From the Arkansas Statehouse...

A Fayetteville Shale for South Arkansas?

In Energy on 28 January 2009 at 6:10 pm

Remember the word lignite. If you’re a conservationist, it may cause you nightmares. If you’re a landowner in South Arkansas, it may make you a lot of money.

Lignite, a brown coal, may not ever have the impact on the state’s economy that some want it to. It may even prove to be an infeasible energy source. But in the Joint Energy Committee this afternoon, legislators and researchers described a potential gold rush in a swath of the state from Miller County to Ashley County. Ideas presented involved strip mining and the extraction of 8 million tons of the mineral annually. Proponents say that strip-mined territory can be totally restored to its previous appearance.

“We have an incomprehensible amount of lignite that can be mined,” said Corbet Lamkin, Chancellor of Southern Arkansas University, which has been conducting research on the issue for the state.

In a long presentation, Ed Ratchford of the Arkansas Geological Survey described how lignite can be used to produce natural gas and other fuels. He estimated that the lignite under Arkansas territory could be mined without depletion for 500 years.

Economic development officials and other interested parties are trying to find a way to fund further study of South Arkansas so as to have information about lignite ready to present to energy companies. Ratchford said he would ask the state for over $1 million to pay for research. A representative from the Arkansas Economic Development Commission said the agency has asked the governor’s office for $1.5 – $2 million for a study, including $1.25 million or so from the potential federal stimulus plan.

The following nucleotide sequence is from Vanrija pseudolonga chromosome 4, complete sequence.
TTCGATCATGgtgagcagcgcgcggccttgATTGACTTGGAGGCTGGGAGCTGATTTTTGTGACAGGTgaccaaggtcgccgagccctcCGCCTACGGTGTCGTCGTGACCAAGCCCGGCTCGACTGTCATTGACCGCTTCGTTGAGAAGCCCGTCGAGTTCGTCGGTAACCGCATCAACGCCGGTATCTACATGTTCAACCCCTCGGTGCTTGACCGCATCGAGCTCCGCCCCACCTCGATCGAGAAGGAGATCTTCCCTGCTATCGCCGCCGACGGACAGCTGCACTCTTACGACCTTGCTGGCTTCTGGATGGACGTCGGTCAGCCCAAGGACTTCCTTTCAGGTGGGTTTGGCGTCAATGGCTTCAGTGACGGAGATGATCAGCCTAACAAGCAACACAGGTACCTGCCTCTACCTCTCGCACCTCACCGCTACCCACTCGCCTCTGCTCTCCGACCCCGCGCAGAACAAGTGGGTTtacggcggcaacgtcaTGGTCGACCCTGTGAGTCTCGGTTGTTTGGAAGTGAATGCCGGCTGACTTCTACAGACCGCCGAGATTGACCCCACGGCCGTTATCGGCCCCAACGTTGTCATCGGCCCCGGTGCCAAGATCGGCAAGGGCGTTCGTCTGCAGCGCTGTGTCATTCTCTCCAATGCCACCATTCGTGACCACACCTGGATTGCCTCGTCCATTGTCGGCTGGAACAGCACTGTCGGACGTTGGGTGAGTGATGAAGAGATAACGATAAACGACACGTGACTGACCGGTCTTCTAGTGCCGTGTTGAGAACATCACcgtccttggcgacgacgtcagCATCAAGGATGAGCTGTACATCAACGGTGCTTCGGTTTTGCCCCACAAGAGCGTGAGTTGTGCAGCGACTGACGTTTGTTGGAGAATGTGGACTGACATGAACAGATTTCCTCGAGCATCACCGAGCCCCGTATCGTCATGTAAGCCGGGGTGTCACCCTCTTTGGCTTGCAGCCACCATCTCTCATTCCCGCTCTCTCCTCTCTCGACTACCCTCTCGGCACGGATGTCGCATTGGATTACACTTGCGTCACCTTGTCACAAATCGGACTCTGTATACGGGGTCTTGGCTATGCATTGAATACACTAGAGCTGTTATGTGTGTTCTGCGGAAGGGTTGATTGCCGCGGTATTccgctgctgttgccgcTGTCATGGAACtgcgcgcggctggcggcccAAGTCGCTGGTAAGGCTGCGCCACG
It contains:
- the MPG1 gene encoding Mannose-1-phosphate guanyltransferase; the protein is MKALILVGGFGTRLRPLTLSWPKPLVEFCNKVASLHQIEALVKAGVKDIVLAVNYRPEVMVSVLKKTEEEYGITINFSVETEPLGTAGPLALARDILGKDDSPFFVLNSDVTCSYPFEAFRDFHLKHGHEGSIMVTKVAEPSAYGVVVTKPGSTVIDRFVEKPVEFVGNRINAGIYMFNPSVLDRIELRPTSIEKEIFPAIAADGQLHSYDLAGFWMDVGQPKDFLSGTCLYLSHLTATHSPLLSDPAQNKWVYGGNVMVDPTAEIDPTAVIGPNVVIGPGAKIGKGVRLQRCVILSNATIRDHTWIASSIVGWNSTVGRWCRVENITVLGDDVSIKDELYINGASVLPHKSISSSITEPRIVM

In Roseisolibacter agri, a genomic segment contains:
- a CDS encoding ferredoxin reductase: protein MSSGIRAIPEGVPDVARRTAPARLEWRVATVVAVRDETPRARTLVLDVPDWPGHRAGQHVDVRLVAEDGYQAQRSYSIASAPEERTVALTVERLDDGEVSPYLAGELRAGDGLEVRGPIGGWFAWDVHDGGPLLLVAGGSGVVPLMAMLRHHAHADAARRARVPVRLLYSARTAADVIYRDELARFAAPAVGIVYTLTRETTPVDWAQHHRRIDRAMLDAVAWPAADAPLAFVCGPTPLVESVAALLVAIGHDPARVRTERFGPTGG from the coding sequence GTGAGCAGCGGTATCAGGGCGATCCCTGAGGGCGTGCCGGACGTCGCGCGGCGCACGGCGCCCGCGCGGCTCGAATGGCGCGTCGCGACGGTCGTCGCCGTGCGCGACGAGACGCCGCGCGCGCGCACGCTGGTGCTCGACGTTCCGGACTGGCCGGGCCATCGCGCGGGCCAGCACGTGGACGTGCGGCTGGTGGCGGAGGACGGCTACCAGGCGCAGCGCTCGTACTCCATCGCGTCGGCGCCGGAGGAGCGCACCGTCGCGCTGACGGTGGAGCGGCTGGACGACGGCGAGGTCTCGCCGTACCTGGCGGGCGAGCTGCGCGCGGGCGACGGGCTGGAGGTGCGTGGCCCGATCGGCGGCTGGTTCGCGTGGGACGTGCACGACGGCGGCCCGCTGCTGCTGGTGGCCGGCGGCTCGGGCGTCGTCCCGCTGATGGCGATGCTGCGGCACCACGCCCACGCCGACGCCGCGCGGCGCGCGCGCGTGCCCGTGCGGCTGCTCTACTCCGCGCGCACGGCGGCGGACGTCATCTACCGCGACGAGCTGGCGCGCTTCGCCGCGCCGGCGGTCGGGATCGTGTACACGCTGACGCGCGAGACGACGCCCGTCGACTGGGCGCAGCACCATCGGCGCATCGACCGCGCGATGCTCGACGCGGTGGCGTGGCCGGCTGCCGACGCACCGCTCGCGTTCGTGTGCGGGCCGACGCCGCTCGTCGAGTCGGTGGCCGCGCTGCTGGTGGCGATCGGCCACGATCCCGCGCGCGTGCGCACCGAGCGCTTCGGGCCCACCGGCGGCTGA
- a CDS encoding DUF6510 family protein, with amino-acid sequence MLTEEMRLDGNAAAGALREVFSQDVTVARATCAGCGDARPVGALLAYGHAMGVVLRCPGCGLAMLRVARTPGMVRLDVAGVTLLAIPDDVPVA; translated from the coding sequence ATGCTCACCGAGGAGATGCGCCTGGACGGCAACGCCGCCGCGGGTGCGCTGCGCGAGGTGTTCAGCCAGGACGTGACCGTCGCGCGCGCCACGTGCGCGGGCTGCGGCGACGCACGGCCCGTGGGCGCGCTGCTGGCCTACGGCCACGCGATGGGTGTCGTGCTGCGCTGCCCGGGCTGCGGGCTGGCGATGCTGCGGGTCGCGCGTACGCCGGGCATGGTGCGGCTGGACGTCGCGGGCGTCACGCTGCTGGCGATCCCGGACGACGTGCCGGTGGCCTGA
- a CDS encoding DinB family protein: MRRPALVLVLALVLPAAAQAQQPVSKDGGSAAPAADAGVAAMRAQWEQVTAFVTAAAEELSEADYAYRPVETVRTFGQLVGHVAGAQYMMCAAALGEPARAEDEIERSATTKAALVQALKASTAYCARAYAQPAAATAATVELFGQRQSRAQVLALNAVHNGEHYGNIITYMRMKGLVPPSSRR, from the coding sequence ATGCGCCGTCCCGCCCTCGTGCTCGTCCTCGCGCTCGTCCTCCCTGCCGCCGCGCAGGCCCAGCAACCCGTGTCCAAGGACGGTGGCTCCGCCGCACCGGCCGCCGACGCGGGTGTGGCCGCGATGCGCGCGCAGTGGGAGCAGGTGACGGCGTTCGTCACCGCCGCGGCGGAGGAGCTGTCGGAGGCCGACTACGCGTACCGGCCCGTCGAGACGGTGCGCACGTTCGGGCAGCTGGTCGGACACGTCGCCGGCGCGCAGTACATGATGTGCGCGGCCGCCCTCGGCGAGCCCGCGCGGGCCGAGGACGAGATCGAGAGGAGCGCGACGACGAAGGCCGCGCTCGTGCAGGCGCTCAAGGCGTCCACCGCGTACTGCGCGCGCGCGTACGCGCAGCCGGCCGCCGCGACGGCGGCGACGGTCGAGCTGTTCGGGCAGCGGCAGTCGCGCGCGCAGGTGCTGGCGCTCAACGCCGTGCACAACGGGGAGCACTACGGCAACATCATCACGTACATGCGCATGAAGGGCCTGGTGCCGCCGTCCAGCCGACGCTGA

In 2007, the legislature created a program for the study of lignite. Periodic reports such as today’s are mandated in the act.

No formal legislation was presented to the committee. But the tenor of questioning suggested that members are entertaining the ideas discussed.

Rep. John Lowery of El Dorado commended the presenters for their foresight and said the state will be in a better position to profit from rising energy prices it it invests in lignite now.

  1. The area of South Ark that you speak is surrounded by natural gas. Why dig huge hole in the forest of Arkansas to get at something that has to be Reworked to provide an acceptable energy source. Fay Shale to the north and Haynesville play to the south. Lets convince the Federal Gov. to recognize Natural Gas as a major component of our Nation’s energy future before attacking the woodlands of South Ark. Thank you!

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